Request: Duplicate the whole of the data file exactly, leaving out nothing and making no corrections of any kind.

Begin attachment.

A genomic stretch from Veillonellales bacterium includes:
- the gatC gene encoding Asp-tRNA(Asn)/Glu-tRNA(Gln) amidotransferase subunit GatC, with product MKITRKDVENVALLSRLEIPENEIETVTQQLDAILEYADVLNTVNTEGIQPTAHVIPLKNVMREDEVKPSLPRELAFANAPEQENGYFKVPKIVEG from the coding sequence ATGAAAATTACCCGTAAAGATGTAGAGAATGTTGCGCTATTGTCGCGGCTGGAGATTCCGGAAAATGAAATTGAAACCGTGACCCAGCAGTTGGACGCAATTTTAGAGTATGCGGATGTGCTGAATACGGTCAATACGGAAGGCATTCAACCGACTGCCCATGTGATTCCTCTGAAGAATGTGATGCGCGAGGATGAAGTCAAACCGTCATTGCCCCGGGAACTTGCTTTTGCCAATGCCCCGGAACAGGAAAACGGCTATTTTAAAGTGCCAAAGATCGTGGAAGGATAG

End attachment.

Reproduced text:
A genomic stretch from Veillonellales bacterium includes:
- the gatC gene encoding Asp-tRNA(Asn)/Glu-tRNA(Gln) amidotransferase subunit GatC, with product MKITRKDVENVALLSRLEIPENEIETVTQQLDAILEYADVLNTVNTEGIQPTAHVIPLKNVMREDEVKPSLPRELAFANAPEQENGYFKVPKIVEG from the coding sequence ATGAAAATTACCCGTAAAGATGTAGAGAATGTTGCGCTATTGTCGCGGCTGGAGATTCCGGAAAATGAAATTGAAACCGTGACCCAGCAGTTGGACGCAATTTTAGAGTATGCGGATGTGCTGAATACGGTCAATACGGAAGGCATTCAACCGACTGCCCATGTGATTCCTCTGAAGAATGTGATGCGCGAGGATGAAGTCAAACCGTCATTGCCCCGGGAACTTGCTTTTGCCAATGCCCCGGAACAGGAAAACGGCTATTTTAAAGTGCCAAAGATCGTGGAAGGATAG